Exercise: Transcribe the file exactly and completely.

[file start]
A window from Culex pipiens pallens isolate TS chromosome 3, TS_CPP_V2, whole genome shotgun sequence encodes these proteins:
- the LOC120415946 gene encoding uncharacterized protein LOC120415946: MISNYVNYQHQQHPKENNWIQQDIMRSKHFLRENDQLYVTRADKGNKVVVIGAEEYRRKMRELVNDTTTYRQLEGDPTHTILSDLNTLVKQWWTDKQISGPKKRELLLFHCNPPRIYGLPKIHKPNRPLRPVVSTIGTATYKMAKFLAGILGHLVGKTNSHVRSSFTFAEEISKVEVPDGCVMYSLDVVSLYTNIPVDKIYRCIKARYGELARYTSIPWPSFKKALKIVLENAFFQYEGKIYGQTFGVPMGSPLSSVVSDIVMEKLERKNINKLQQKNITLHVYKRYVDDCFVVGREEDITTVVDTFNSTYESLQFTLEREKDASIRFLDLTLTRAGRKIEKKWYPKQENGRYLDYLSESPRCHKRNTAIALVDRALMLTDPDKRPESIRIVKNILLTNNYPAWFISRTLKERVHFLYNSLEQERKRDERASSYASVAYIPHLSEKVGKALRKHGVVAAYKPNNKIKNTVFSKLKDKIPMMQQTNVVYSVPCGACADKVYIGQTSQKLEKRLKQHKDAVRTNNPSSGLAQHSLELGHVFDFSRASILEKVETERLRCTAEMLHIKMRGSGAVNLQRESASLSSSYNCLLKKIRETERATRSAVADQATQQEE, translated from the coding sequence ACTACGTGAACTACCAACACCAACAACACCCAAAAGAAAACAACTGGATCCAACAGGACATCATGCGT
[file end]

A window from Culex pipiens pallens isolate TS chromosome 3, TS_CPP_V2, whole genome shotgun sequence encodes these proteins:
- the LOC120415946 gene encoding uncharacterized protein LOC120415946: MISNYVNYQHQQHPKENNWIQQDIMRSKHFLRENDQLYVTRADKGNKVVVIGAEEYRRKMRELVNDTTTYRQLEGDPTHTILSDLNTLVKQWWTDKQISGPKKRELLLFHCNPPRIYGLPKIHKPNRPLRPVVSTIGTATYKMAKFLAGILGHLVGKTNSHVRSSFTFAEEISKVEVPDGCVMYSLDVVSLYTNIPVDKIYRCIKARYGELARYTSIPWPSFKKALKIVLENAFFQYEGKIYGQTFGVPMGSPLSSVVSDIVMEKLERKNINKLQQKNITLHVYKRYVDDCFVVGREEDITTVVDTFNSTYESLQFTLEREKDASIRFLDLTLTRAGRKIEKKWYPKQENGRYLDYLSESPRCHKRNTAIALVDRALMLTDPDKRPESIRIVKNILLTNNYPAWFISRTLKERVHFLYNSLEQERKRDERASSYASVAYIPHLSEKVGKALRKHGVVAAYKPNNKIKNTVFSKLKDKIPMMQQTNVVYSVPCGACADKVYIGQTSQKLEKRLKQHKDAVRTNNPSSGLAQHSLELGHVFDFSRASILEKVETERLRCTAEMLHIKMRGSGAVNLQRESASLSSSYNCLLKKIRETERATRSAVADQATQQEE, translated from the coding sequence ACTACGTGAACTACCAACACCAACAACACCCAAAAGAAAACAACTGGATCCAACAGGACATCATGCGT